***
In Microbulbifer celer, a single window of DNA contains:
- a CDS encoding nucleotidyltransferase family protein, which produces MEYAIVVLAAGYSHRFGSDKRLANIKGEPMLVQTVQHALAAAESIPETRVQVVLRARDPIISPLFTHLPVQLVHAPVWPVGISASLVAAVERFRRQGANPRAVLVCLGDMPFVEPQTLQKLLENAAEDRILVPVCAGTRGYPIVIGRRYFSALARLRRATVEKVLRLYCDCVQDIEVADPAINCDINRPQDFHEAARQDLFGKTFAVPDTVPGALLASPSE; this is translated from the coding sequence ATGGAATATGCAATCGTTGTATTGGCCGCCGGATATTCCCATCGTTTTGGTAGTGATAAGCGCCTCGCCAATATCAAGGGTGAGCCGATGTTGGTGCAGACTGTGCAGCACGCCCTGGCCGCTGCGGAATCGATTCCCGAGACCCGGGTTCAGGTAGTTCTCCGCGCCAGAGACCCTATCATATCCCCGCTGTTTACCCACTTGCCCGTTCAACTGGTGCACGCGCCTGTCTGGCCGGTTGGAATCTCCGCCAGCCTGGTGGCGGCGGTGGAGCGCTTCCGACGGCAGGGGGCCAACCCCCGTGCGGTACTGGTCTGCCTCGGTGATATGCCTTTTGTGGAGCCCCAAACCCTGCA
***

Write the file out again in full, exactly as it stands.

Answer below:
In Microbulbifer celer, a single window of DNA contains:
- a CDS encoding nucleotidyltransferase family protein, which produces MEYAIVVLAAGYSHRFGSDKRLANIKGEPMLVQTVQHALAAAESIPETRVQVVLRARDPIISPLFTHLPVQLVHAPVWPVGISASLVAAVERFRRQGANPRAVLVCLGDMPFVEPQTLQKLLENAAEDRILVPVCAGTRGYPIVIGRRYFSALARLRRATVEKVLRLYCDCVQDIEVADPAINCDINRPQDFHEAARQDLFGKTFAVPDTVPGALLASPSE; this is translated from the coding sequence ATGGAATATGCAATCGTTGTATTGGCCGCCGGATATTCCCATCGTTTTGGTAGTGATAAGCGCCTCGCCAATATCAAGGGTGAGCCGATGTTGGTGCAGACTGTGCAGCACGCCCTGGCCGCTGCGGAATCGATTCCCGAGACCCGGGTTCAGGTAGTTCTCCGCGCCAGAGACCCTATCATATCCCCGCTGTTTACCCACTTGCCCGTTCAACTGGTGCACGCGCCTGTCTGGCCGGTTGGAATCTCCGCCAGCCTGGTGGCGGCGGTGGAGCGCTTCCGACGGCAGGGGGCCAACCCCCGTGCGGTACTGGTCTGCCTCGGTGATATGCCTTTTGTGGAGCCCCAAACCCTGCA